I'm not so far removed from the gym floor that I forget what it was like to be up at 5 a.m. and heading to the gym to meet my first client; or to forget driving lazily home at 9 p.m. after I was finally finished with my last client of the day.

I loved training, in fact I still often miss it. I even joke with my wife about getting a job at the local 24hr Fitness in the evenings after the day wraps up at Fit Body Boot Camp Headquarters.

My point is the reasons I hear from trainers for their struggles to build a successful business are pretty much the same as the reasons our clients have always given us; time and money being the top two.

We all have the same twenty four hours a day to work with. I often wonder what would it be like to follow my entrepreneurial hero Richard Branson around for a day. In my own life I now run three small companies and an international franchise while commuting almost weekly between two countries. Some would say I'm busy.

Truth is I've always considered myself to be a lazy individual. I openly say I don't like to work. Sure, maybe it's just because I love what I do so much that it doesn't feel like work most of the time. I'd say it's more because I've learned some important little tricks along the way.

1.You only have 3-4 good hours per day. I truly believe this, and let me explain what I mean by that. You know that feeling you get when you're inspired, everything happens faster, it just feels easier; in fact, I'm experiencing that right now as I write this. When you get bogged down with a lot of different tasks you burn up emotional energy. I find after 3-4 hours emotionally I'm worn out; getting anything that involves more than mindless action done efficiently after this point is like digging a six-foot hole with a spoon. Keep this in the back of your mind for the next few days see where that zone is each day where things just happen faster.

2. Harness the "Magic Time." I think Craig Ballantyne coined this term. It's essentially those hours when you feel energized and thoughts, problem solving and creative efforts just happen and occur faster. What time of day that is differs for each person but if you completed step 1, you might just have an idea when yours is.

3. The whiteboard. I have two big whiteboards in my office, and a notebook with me just about anywhere I go. Any time I think of something that needs to be done I just scribble it on the board or in my notebook. Then you just need to understand what to do with them once they are there, that's next.

4. The nightly ritual, pick your big three. We all have these massive to-do lists, especially as a solopreneur that's required to wear all the hats. It's completely overwhelming and is, in my opinion a root cause for procrastination. Yet if you just consistently crossed one thing off your list each day I can almost guarantee you'll be successful beyond what you ever thought possible. So here's what you need to do: at the end of each day pick the three things you will work on tomorrow. Write them on a small piece of paper to keep in your pocket. Any spare minutes you have tomorrow dive right into one of those tasks until one or all of them are complete.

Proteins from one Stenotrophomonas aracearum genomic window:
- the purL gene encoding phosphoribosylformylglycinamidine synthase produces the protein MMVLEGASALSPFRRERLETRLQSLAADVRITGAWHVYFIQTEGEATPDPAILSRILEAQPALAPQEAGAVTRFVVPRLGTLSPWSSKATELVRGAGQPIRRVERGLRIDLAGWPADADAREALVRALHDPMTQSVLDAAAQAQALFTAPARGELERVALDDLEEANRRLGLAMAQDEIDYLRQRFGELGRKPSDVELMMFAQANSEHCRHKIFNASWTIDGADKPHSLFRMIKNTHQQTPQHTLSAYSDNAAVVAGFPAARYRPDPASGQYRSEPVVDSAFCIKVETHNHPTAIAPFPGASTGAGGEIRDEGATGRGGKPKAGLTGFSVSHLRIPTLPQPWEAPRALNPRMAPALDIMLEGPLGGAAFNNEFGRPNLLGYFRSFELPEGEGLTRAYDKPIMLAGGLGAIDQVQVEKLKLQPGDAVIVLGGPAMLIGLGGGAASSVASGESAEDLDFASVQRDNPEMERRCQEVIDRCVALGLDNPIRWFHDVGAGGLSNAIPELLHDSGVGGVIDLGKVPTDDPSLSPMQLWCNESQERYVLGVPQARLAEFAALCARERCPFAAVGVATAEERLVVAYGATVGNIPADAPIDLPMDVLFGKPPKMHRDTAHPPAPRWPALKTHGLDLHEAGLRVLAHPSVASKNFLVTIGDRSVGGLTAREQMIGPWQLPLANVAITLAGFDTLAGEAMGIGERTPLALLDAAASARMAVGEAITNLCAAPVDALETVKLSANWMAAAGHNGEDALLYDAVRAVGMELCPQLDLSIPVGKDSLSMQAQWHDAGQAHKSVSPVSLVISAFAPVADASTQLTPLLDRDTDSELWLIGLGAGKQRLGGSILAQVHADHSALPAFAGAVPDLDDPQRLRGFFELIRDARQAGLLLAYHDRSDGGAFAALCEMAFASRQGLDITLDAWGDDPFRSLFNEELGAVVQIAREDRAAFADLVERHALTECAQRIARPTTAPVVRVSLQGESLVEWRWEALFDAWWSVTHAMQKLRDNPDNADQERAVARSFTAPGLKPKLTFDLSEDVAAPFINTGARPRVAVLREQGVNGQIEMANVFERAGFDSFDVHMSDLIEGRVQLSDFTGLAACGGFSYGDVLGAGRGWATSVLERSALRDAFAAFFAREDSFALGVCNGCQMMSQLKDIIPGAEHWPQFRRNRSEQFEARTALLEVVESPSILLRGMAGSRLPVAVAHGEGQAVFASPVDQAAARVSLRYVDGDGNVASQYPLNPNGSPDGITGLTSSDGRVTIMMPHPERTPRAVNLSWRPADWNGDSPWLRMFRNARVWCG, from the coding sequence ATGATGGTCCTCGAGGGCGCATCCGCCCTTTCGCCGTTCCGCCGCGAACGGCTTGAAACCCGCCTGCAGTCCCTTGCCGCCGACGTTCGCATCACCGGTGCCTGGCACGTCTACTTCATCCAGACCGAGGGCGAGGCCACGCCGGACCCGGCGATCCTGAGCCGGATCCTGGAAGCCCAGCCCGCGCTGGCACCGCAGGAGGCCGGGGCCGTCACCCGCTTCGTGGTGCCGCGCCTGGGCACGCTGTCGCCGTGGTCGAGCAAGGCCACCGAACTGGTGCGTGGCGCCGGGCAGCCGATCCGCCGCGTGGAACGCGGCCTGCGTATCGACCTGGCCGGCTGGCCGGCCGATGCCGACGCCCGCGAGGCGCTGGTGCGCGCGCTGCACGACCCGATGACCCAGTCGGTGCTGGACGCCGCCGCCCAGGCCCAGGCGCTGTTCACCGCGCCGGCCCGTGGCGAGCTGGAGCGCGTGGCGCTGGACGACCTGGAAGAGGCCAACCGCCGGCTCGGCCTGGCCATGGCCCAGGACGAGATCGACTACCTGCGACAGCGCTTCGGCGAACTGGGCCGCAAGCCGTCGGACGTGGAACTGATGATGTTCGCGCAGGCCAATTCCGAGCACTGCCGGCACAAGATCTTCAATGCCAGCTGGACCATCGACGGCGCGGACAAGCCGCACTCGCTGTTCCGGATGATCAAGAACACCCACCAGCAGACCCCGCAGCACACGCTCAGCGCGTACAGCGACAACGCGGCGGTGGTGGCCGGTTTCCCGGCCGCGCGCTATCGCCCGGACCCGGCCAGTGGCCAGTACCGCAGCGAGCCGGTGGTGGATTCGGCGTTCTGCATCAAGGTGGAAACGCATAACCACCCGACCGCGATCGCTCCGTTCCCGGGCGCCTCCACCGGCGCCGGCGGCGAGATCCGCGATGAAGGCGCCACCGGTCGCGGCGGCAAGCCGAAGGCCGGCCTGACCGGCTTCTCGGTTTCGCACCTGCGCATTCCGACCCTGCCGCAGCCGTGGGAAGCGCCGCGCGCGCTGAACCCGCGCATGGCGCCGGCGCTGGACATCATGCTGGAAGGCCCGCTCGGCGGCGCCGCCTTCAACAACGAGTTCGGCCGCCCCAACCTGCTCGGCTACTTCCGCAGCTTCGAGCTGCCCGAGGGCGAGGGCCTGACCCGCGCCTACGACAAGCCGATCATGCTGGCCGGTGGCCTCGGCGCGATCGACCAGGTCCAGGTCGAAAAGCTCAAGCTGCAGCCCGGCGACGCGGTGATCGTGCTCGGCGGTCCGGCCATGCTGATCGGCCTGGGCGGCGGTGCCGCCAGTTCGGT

You can't wait until the morning to pick your tasks, because your subconscious will work hard through the night making them easier to complete. And if you do wait until the morning you’ll sacrifice a great deal of your emotional energy just choosing the tasks, or you might even avoid picking any at all because it becomes so overwhelming.

These four things are the secret; I'm convinced of it, this is how entrepreneurs manage to manage so much. There are two final things to add to this, they come last because they are just me personal preference and ideas.

I find it helpful to have one day a week that I keep my schedule clear, so that I have no strain at all on my "magic time" that those few hours become the most productive of any all week and are dedicated to the major or more complex projects on my list.

The final thing comes as words of wisdom from a friend. In recent years he experienced a traumatic brain injury, one that required prolonged healing and long periods of inactivity and avoidance of electronic stimulation. At one point his physician demanded he only use his brain for just two hours per day for a period of three months. The rest of the time he needed to be resting, ideally in a quiet dark room.

Imagine trying to hold your career together in just two hours a day, you would have to carefully choose what you spent your time doing. Seems to me this complies with the 80/20 rule we all know and one of my favorite authors Tim Feriss might have told a story similar to this.

Bottom line is your success is not determined by how long you spend working (even though you may need to presently work more than you like) but rather will ultimately be decided by what you choose to do with your time.